John Briere, PhD
Qualification Level: A (Psychologist)
Purpose: Assess trauma exposure and symptoms of posttraumatic stress
Age Range: 18 yrs +
Admin: Individual or group
Time: 20-30 minutes; 15-20 minutes to score
The DAPS focuses on a particular trauma and evaluates its characteristics, immediate impact, whether it has resulted in a diagnosis of PTSD or ASD, and whether there are associated problems, such as suicidality or substance abuse.
Trauma Symptom Checklist for Children
The DAPS is a 104-item, detailed, and comprehensive clinical measure of trauma exposure and posttraumatic stress in individuals ages 18 years and older who have a history of exposure to one or more potentially traumatic events. The instrument assesses peri- and posttraumatic symptoms (e.g., intrusion, avoidance, hyperarousal) and associated features (e.g., dissociative symptoms, substance abuse, suicidality) related to a specific traumatic event and generates a tentative diagnosis of Posttraumatic Stress Disorder (PTSD) or Acute Stress Disorder (ASD) in considerably less time than is required for a structured diagnostic interview. The diagnosis can then be confirmed by a clinical interview.
The DAPS assesses both current and lifetime history of DSM5 trauma exposure, as well as the severity and clinical significance of an individual's posttraumatic symptoms, including dissociative, cognitive, and emotional responses. The DAPS scales include the three PTSD symptom clusters (Reexperiencing, Avoidance, and Hyperarousal) and three associated features of PTSD: Trauma-Specific Dissociation, Suicidality, and Substance Abuse. Two validity scales identify overreporting and underreporting of psychological symptoms.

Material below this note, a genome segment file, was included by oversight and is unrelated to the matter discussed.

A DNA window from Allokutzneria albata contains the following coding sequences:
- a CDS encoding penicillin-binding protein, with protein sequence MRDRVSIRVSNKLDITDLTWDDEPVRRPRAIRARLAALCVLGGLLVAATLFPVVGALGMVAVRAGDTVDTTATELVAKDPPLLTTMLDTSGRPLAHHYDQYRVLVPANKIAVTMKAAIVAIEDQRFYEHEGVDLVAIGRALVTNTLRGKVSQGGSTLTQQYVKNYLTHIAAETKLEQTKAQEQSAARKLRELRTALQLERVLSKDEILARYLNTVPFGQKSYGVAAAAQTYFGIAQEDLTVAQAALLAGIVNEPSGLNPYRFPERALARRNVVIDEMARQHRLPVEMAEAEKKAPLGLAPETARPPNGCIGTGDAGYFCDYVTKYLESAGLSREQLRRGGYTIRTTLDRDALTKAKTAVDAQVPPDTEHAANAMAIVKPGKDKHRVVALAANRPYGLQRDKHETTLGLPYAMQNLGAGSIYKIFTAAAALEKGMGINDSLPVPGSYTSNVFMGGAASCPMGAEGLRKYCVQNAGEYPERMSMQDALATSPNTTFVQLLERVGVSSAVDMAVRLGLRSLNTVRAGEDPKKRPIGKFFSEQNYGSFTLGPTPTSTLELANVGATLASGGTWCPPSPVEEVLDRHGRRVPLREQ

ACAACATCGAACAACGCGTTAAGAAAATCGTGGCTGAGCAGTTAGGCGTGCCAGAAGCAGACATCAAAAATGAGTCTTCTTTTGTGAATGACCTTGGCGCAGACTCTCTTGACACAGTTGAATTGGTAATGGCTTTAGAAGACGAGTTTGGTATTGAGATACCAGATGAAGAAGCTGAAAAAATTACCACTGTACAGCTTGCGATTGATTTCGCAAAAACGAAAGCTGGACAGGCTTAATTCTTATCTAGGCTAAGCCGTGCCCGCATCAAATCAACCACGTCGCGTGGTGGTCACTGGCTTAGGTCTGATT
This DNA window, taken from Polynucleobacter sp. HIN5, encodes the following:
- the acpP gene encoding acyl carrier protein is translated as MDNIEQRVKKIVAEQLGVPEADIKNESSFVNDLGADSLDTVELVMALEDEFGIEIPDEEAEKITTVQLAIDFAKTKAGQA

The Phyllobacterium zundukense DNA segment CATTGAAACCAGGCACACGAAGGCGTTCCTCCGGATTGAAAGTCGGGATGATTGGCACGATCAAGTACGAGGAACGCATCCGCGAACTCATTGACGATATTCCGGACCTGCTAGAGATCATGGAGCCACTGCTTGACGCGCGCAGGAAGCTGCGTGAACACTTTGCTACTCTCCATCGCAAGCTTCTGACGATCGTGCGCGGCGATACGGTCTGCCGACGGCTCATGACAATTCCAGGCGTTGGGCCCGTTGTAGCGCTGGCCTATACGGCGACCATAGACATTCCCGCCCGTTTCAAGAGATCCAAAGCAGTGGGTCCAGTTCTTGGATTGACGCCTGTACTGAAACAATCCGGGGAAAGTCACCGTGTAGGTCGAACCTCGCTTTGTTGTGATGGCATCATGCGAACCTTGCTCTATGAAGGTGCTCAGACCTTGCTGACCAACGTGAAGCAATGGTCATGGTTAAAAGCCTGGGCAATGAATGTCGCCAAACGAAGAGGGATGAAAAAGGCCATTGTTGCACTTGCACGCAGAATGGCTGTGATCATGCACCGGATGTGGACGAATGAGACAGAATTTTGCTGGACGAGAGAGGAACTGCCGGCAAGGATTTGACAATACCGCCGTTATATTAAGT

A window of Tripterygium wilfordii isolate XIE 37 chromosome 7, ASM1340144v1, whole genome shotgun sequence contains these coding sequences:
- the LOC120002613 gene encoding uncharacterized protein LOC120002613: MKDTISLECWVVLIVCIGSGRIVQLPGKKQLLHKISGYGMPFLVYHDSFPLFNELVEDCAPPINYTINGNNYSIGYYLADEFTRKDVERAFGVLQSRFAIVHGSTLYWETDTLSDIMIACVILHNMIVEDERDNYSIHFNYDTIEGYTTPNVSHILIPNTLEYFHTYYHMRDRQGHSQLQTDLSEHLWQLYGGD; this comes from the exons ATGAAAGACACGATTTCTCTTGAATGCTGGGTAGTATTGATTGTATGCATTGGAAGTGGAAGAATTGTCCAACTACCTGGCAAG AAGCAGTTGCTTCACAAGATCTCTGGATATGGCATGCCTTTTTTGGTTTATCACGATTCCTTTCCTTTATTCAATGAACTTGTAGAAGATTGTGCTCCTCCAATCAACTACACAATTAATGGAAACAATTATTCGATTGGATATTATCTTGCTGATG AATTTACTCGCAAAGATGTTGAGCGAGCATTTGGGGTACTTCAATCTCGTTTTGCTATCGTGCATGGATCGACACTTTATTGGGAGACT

The DAPS Posttraumatic Stress symptom scales have higher internal consistency, greater content coverage, and higher diagnostic efficiency (.87) than many current measures of PTSD.
Unlike other diagnostic measures of PTSD, the DAPS was normed on a group of 406 trauma-exposed men and women in the general population. As a result, an individual's DAPS results can be compared (using T scores) to the scores of a large group of men and women with a known trauma history. This facilitates the empirical determination of both severity and clinical importance of the results.
The Professional Manual provides information about the development, administration, scoring, interpretation, and psychometric characteristics of the DAPS. It also provides data from the normative sample of trauma-exposed adults from the general population, as well as from trauma-exposed adults in clinical, community, and university validity samples. The Appendix tables provide raw score to T-score transformations based on the normative sample.